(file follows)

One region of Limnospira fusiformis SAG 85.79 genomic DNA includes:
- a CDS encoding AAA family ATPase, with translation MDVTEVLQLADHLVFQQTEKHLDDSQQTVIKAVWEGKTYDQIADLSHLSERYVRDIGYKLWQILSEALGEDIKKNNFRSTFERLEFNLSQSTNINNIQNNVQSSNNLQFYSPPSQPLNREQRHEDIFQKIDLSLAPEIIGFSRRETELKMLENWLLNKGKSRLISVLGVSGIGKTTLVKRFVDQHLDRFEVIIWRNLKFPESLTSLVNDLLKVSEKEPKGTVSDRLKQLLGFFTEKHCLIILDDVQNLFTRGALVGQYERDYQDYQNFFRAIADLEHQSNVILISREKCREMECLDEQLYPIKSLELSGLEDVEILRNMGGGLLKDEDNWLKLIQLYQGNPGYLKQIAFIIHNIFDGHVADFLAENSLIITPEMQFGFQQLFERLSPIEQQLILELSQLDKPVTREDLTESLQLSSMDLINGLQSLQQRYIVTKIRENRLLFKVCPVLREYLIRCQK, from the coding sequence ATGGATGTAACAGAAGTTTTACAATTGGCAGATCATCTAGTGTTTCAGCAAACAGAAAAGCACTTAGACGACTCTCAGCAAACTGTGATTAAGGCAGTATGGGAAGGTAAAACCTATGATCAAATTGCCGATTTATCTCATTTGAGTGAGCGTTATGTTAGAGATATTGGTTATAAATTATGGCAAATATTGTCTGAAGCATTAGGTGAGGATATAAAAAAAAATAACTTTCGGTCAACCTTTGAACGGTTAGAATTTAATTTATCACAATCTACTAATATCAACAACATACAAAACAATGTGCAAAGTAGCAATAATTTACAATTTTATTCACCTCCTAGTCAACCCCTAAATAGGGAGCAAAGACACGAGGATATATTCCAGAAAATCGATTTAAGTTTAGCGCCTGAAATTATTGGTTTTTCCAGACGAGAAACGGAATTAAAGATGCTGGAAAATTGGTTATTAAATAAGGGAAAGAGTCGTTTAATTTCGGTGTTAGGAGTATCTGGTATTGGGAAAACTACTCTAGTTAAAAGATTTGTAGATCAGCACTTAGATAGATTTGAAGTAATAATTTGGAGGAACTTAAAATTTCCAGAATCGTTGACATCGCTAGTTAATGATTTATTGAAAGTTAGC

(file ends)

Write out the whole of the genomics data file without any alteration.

One region of Limnospira fusiformis SAG 85.79 genomic DNA includes:
- a CDS encoding AAA family ATPase, with translation MDVTEVLQLADHLVFQQTEKHLDDSQQTVIKAVWEGKTYDQIADLSHLSERYVRDIGYKLWQILSEALGEDIKKNNFRSTFERLEFNLSQSTNINNIQNNVQSSNNLQFYSPPSQPLNREQRHEDIFQKIDLSLAPEIIGFSRRETELKMLENWLLNKGKSRLISVLGVSGIGKTTLVKRFVDQHLDRFEVIIWRNLKFPESLTSLVNDLLKVSEKEPKGTVSDRLKQLLGFFTEKHCLIILDDVQNLFTRGALVGQYERDYQDYQNFFRAIADLEHQSNVILISREKCREMECLDEQLYPIKSLELSGLEDVEILRNMGGGLLKDEDNWLKLIQLYQGNPGYLKQIAFIIHNIFDGHVADFLAENSLIITPEMQFGFQQLFERLSPIEQQLILELSQLDKPVTREDLTESLQLSSMDLINGLQSLQQRYIVTKIRENRLLFKVCPVLREYLIRCQK, from the coding sequence ATGGATGTAACAGAAGTTTTACAATTGGCAGATCATCTAGTGTTTCAGCAAACAGAAAAGCACTTAGACGACTCTCAGCAAACTGTGATTAAGGCAGTATGGGAAGGTAAAACCTATGATCAAATTGCCGATTTATCTCATTTGAGTGAGCGTTATGTTAGAGATATTGGTTATAAATTATGGCAAATATTGTCTGAAGCATTAGGTGAGGATATAAAAAAAAATAACTTTCGGTCAACCTTTGAACGGTTAGAATTTAATTTATCACAATCTACTAATATCAACAACATACAAAACAATGTGCAAAGTAGCAATAATTTACAATTTTATTCACCTCCTAGTCAACCCCTAAATAGGGAGCAAAGACACGAGGATATATTCCAGAAAATCGATTTAAGTTTAGCGCCTGAAATTATTGGTTTTTCCAGACGAGAAACGGAATTAAAGATGCTGGAAAATTGGTTATTAAATAAGGGAAAGAGTCGTTTAATTTCGGTGTTAGGAGTATCTGGTATTGGGAAAACTACTCTAGTTAAAAGATTTGTAGATCAGCACTTAGATAGATTTGAAGTAATAATTTGGAGGAACTTAAAATTTCCAGAATCGTTGACATCGCTAGTTAATGATTTATTGAAAGTTAGC